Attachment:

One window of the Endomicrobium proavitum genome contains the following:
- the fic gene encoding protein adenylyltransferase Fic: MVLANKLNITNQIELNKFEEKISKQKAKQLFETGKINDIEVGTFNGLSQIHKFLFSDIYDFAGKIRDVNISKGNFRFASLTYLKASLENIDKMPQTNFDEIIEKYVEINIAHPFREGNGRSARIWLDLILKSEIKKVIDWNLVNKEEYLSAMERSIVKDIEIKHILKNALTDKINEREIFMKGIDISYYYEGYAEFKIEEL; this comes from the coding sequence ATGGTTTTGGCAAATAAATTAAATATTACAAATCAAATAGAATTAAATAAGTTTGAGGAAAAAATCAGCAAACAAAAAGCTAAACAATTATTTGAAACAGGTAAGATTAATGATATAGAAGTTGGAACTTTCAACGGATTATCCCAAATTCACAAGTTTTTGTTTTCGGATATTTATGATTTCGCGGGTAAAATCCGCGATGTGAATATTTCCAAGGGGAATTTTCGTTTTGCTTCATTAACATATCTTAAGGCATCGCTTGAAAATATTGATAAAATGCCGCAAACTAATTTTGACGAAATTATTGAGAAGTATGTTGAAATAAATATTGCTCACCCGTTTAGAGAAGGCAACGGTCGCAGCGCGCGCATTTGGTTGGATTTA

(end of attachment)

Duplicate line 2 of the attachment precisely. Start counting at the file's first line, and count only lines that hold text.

- the fic gene encoding protein adenylyltransferase Fic: MVLANKLNITNQIELNKFEEKISKQKAKQLFETGKINDIEVGTFNGLSQIHKFLFSDIYDFAGKIRDVNISKGNFRFASLTYLKASLENIDKMPQTNFDEIIEKYVEINIAHPFREGNGRSARIWLDLILKSEIKKVIDWNLVNKEEYLSAMERSIVKDIEIKHILKNALTDKINEREIFMKGIDISYYYEGYAEFKIEEL; this comes from the coding sequence ATGGTTTTGGCAAATAAATTAAATATTACAAATCAAATAGAATTAAATAAGTTTGAGGAAAAAATCAGCAAACAAAAAGCTAAACAATTATTTGAAACAGGTAAGATTAATGATATAGAAGTTGGAACTTTCAACGGATTATCCCAAATTCACAAGTTTTTGTTTTCGGATATTTATGATTTCGCGGGTAAAATCCGCGATGTGAATATTTCCAAGGGGAATTTTCGTTTTGCTTCATTAACATATCTTAAGGCATCGCTTGAAAATATTGATAAAATGCCGCAAACTAATTTTGACGAAATTATTGAGAAGTATGTTGAAATAAATATTGCTCACCCGTTTAGAGAAGGCAACGGTCGCAGCGCGCGCATTTGGTTGGATTTA